Daily Focus: Can TCU challenge Oklahoma for the Big 12 title?
Every week day in “Daily Focus,” Pro Football Focus looks at the top college football storylines and explains what they mean from a PFF perspective.
Can TCU challenge Oklahoma for the Big 12 title? The Oklahoma Sooners are being considered the clear favorite to repeat as Big 12 champions in 2016, which is understandable given their returning talent. Baker Mayfield was our top-graded quarterback a year ago, running backs Samaje Perine and Joe Mixon are both very productive, and their defensive front is one of the best in the country, led by Charles Walker.
But after the Sooners things get a little murky in the Big 12, and it could very well be that their top challenger is TCU. There are plenty of unknowns with the Horned Frogs, given they haven’t yet settled on a starting quarterback between former Texas A&M QB Kenny Hill and Foster Sawyer, and yesterday at Big 12 media days head coach Gary Patterson announced that projected starting running back Shaun Nixon would miss the entire year due to injury.
There is also a lot to like about this returning roster, however. That starts on defense with a secondary that rates as one of the top returning units in the conference and a solid group of returning front-seven players, led by Aaron Curry, who ranks in the top 10 in run-stop percentage among returning Power-5 defensive tackles.
On offense, left tackle Joseph Noteboom graded very well in pass protection, allowing just 21 total pressures and three sacks all year, good for a top-20 pass-blocking efficiency. Wide receiver KaVontae Turpin was second only to Miami’s Stacy Coley in yards per route run average from the slot last year among returning Power-5 WRs (minimum 60 percent of targets coming from the slot). All isn’t lost at the running back position following Nixon’s injury, either, as Kyle Hicks graded well as a rusher a year ago and he’ll be joined by Michigan graduate transfer Derrick Green.
The big question mark will be at quarterback, but if Hill wins the job, there are signs based on his 2014 performance with the Aggies that he could have a lot of success. We listed him on our list of potential breakout QBs on the strength of his earning the No. 21 passing grade among QBs that year – just a few points behind eventual No. 1 overall pick Jameis Winston – despite playing roughly half the snaps of most of the guys ahead of him on the list. If he is able to play at that level for TCU, the Horned Frogs – who get both the Sooners and Oklahoma State at home – could be a sleeper title contender in the Big 12.
What to expect from the Alabama offensive line: The news came out Monday that Alabama has indefinitely suspended starting right guard Alphonse Taylor following his arrest for driving under the influence over the weekend.
There is more uncertainty surrounding the Crimson Tide offensive line this time of year than there usually is, and not just because of left tackle Cam Robinson’s off-field issues (it appears likely that he will start Bama’s season opener versus USC and not miss any game action). All three of the team’s returning offensive line starters earned negative grades a year ago – Robinson, Taylor and left guard-turned-center Ross Pierschbacher.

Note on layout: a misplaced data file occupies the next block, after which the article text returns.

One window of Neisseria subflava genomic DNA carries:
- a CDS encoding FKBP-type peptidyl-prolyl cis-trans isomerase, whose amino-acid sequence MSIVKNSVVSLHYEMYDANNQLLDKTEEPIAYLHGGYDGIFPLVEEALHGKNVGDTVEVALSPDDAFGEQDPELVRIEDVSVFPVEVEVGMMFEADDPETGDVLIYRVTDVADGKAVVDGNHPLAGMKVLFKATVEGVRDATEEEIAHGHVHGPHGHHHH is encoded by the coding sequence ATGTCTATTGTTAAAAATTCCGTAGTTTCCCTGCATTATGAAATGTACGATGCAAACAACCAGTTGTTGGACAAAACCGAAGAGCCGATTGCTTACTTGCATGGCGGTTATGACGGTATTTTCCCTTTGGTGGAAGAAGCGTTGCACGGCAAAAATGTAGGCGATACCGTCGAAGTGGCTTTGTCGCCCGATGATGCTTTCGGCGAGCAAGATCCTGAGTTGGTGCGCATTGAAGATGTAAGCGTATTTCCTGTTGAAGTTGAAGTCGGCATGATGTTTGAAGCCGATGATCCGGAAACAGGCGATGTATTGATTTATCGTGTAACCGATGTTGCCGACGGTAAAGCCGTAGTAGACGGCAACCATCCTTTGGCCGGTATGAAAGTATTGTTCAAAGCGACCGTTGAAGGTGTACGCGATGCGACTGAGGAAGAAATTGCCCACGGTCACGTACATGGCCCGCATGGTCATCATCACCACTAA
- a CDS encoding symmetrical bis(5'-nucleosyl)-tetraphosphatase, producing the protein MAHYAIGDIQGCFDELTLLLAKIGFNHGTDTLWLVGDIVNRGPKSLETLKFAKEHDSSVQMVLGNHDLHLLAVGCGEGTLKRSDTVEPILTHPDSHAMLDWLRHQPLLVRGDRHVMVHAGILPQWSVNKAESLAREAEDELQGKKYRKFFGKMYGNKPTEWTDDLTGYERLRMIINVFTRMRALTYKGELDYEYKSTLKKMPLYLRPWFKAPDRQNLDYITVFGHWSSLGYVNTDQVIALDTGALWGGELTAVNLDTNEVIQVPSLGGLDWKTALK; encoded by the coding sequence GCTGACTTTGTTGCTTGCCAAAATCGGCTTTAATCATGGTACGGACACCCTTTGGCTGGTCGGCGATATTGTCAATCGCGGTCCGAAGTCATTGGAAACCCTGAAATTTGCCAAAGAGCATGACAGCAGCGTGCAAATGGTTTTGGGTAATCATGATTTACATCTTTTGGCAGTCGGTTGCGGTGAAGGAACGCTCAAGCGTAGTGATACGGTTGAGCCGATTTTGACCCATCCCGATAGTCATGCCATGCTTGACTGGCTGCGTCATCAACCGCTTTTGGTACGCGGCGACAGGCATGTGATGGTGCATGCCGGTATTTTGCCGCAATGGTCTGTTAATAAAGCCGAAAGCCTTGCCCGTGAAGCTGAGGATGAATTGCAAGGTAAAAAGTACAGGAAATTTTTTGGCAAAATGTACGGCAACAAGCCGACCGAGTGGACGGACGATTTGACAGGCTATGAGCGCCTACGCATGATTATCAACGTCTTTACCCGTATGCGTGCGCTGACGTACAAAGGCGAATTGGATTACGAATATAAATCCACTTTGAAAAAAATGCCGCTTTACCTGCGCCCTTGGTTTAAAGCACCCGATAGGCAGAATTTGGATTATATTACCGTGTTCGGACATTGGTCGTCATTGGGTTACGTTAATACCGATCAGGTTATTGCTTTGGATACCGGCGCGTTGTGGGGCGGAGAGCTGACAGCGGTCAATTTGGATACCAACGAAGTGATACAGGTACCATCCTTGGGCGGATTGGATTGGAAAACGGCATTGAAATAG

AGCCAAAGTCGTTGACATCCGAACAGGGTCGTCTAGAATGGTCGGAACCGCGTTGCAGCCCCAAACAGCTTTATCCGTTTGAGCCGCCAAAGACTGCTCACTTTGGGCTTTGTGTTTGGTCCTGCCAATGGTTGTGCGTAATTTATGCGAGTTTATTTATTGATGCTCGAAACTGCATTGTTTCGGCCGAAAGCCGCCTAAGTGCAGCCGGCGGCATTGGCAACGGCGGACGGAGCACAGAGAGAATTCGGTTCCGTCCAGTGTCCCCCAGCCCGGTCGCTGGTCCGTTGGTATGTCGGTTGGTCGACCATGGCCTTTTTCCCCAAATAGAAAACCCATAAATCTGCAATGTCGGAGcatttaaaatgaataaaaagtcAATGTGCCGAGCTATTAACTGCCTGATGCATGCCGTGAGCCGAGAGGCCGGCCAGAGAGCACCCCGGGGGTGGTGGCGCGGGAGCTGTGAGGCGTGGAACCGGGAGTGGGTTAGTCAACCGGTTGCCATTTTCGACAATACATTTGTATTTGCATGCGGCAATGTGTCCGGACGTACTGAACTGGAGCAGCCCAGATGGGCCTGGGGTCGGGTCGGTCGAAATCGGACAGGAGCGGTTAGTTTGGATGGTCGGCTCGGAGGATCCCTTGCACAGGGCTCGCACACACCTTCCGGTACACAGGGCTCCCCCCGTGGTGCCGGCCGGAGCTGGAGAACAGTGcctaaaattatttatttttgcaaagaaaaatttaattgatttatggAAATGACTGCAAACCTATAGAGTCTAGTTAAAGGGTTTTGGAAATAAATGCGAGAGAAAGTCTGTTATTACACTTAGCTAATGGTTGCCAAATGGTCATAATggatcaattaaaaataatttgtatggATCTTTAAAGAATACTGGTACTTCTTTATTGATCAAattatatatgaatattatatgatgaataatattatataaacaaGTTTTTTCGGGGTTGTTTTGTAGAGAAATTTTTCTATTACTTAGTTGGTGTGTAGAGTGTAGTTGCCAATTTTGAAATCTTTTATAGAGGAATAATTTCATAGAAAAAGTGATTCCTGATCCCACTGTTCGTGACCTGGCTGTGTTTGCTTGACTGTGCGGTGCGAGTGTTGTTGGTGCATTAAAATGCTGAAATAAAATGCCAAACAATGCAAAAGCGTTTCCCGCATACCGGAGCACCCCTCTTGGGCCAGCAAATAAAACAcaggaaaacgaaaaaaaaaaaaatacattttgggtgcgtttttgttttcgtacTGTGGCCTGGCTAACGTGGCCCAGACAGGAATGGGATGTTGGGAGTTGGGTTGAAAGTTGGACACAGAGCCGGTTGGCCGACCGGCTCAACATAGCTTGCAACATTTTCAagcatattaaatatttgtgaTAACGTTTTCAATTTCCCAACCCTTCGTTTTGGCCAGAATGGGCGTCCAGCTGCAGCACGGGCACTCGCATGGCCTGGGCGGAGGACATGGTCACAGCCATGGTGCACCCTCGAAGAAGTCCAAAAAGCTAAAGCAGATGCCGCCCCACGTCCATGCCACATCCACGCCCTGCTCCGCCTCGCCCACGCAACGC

That’s not to say the Tide won’t miss Taylor for however long he misses time, as while he graded poorly in pass protection, he did earn a positive grade as a run-blocker, and at 6-foot-5 and 325 pounds, he profiles as a mauler in the running game.
If Robinson begins to realize his elite potential (detailed here by colleague Steve Palazzolo), that could cover up some deficiencies elsewhere along the line. But entering fall camp, there are some significant questions along the offensive line and for the Bama offense in general.
How Dalvin Cook can get even better in 2016: Florida State’s Cook enters the season as one of the best running backs and overall players in the entire country. He was the nation’s top breakaway threat, producing 34 runs of 15 yards or more with a nation-leading 1,066 yards off of such runs, and his yards after contact per rush average ranked third in the nation.
He recently told ESPN’s Andrea Adelson about the strides he is taking to get even better entering the season.
While Cook’s descriptions mostly had to do with dealing with stacked boxes like the ones Houston employed against him in the Cougars’ upset bowl win last year, the numbers show different areas of opportunity for Cook to get better. While his rushing prowess was undeniable, he didn’t produce much as a pass-catcher. He ranks just 60th among returning backs in receiving grade (compared to his No. 5 rushing grade) and finished 61st among 72 eligible backs in drop rate, after dropping four of 28 catchable passes. But he struggled even more when asked to stay in and pass protect, ranking in the bottom 10 nationally of pass-blocking grades.
If Cook can improve his abilities in the passing game, he can further challenge Stanford’s Christian McCaffrey and LSU’s Leonard Fournette for the title of best running back in college football.